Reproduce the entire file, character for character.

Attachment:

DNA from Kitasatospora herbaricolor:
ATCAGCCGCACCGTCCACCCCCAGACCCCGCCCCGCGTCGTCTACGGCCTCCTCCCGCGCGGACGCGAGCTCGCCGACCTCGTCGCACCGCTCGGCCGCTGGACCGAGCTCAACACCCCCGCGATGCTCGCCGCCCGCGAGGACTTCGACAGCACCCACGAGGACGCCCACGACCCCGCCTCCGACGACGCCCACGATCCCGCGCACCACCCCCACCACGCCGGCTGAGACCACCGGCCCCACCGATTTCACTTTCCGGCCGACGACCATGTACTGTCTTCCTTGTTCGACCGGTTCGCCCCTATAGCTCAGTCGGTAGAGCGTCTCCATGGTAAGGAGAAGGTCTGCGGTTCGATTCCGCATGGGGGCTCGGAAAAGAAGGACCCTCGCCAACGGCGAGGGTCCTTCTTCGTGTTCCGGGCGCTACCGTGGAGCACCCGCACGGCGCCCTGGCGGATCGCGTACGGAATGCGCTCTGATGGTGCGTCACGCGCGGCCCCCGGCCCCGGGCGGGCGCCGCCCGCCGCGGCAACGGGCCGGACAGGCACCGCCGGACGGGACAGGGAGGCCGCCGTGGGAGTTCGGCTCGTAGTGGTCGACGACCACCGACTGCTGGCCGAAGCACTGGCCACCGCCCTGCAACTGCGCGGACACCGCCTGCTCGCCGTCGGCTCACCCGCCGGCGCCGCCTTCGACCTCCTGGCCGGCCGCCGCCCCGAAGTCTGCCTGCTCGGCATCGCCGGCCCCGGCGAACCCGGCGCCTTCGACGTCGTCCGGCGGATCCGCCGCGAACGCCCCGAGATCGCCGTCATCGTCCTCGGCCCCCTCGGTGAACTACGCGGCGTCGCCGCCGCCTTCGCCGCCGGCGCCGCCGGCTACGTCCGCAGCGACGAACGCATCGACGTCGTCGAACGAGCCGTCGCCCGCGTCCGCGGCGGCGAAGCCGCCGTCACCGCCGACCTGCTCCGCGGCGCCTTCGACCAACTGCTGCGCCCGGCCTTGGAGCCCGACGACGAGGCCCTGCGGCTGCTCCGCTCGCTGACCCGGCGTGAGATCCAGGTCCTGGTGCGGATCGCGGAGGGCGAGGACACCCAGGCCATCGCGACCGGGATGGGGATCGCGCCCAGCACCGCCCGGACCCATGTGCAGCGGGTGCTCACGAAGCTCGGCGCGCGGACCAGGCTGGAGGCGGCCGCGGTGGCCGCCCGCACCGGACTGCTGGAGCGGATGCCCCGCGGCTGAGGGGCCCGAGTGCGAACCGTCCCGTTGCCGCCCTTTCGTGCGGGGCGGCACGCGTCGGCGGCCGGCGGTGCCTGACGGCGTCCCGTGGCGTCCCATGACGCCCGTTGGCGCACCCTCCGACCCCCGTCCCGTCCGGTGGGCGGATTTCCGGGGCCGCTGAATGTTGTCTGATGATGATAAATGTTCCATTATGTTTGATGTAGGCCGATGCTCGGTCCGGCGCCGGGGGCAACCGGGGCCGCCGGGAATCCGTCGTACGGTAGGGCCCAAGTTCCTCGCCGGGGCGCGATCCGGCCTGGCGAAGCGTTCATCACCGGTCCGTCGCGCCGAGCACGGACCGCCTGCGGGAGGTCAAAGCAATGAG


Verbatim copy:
DNA from Kitasatospora herbaricolor:
ATCAGCCGCACCGTCCACCCCCAGACCCCGCCCCGCGTCGTCTACGGCCTCCTCCCGCGCGGACGCGAGCTCGCCGACCTCGTCGCACCGCTCGGCCGCTGGACCGAGCTCAACACCCCCGCGATGCTCGCCGCCCGCGAGGACTTCGACAGCACCCACGAGGACGCCCACGACCCCGCCTCCGACGACGCCCACGATCCCGCGCACCACCCCCACCACGCCGGCTGAGACCACCGGCCCCACCGATTTCACTTTCCGGCCGACGACCATGTACTGTCTTCCTTGTTCGACCGGTTCGCCCCTATAGCTCAGTCGGTAGAGCGTCTCCATGGTAAGGAGAAGGTCTGCGGTTCGATTCCGCATGGGGGCTCGGAAAAGAAGGACCCTCGCCAACGGCGAGGGTCCTTCTTCGTGTTCCGGGCGCTACCGTGGAGCACCCGCACGGCGCCCTGGCGGATCGCGTACGGAATGCGCTCTGATGGTGCGTCACGCGCGGCCCCCGGCCCCGGGCGGGCGCCGCCCGCCGCGGCAACGGGCCGGACAGGCACCGCCGGACGGGACAGGGAGGCCGCCGTGGGAGTTCGGCTCGTAGTGGTCGACGACCACCGACTGCTGGCCGAAGCACTGGCCACCGCCCTGCAACTGCGCGGACACCGCCTGCTCGCCGTCGGCTCACCCGCCGGCGCCGCCTTCGACCTCCTGGCCGGCCGCCGCCCCGAAGTCTGCCTGCTCGGCATCGCCGGCCCCGGCGAACCCGGCGCCTTCGACGTCGTCCGGCGGATCCGCCGCGAACGCCCCGAGATCGCCGTCATCGTCCTCGGCCCCCTCGGTGAACTACGCGGCGTCGCCGCCGCCTTCGCCGCCGGCGCCGCCGGCTACGTCCGCAGCGACGAACGCATCGACGTCGTCGAACGAGCCGTCGCCCGCGTCCGCGGCGGCGAAGCCGCCGTCACCGCCGACCTGCTCCGCGGCGCCTTCGACCAACTGCTGCGCCCGGCCTTGGAGCCCGACGACGAGGCCCTGCGGCTGCTCCGCTCGCTGACCCGGCGTGAGATCCAGGTCCTGGTGCGGATCGCGGAGGGCGAGGACACCCAGGCCATCGCGACCGGGATGGGGATCGCGCCCAGCACCGCCCGGACCCATGTGCAGCGGGTGCTCACGAAGCTCGGCGCGCGGACCAGGCTGGAGGCGGCCGCGGTGGCCGCCCGCACCGGACTGCTGGAGCGGATGCCCCGCGGCTGAGGGGCCCGAGTGCGAACCGTCCCGTTGCCGCCCTTTCGTGCGGGGCGGCACGCGTCGGCGGCCGGCGGTGCCTGACGGCGTCCCGTGGCGTCCCATGACGCCCGTTGGCGCACCCTCCGACCCCCGTCCCGTCCGGTGGGCGGATTTCCGGGGCCGCTGAATGTTGTCTGATGATGATAAATGTTCCATTATGTTTGATGTAGGCCGATGCTCGGTCCGGCGCCGGGGGCAACCGGGGCCGCCGGGAATCCGTCGTACGGTAGGGCCCAAGTTCCTCGCCGGGGCGCGATCCGGCCTGGCGAAGCGTTCATCACCGGTCCGTCGCGCCGAGCACGGACCGCCTGCGGGAGGTCAAAGCAATGAG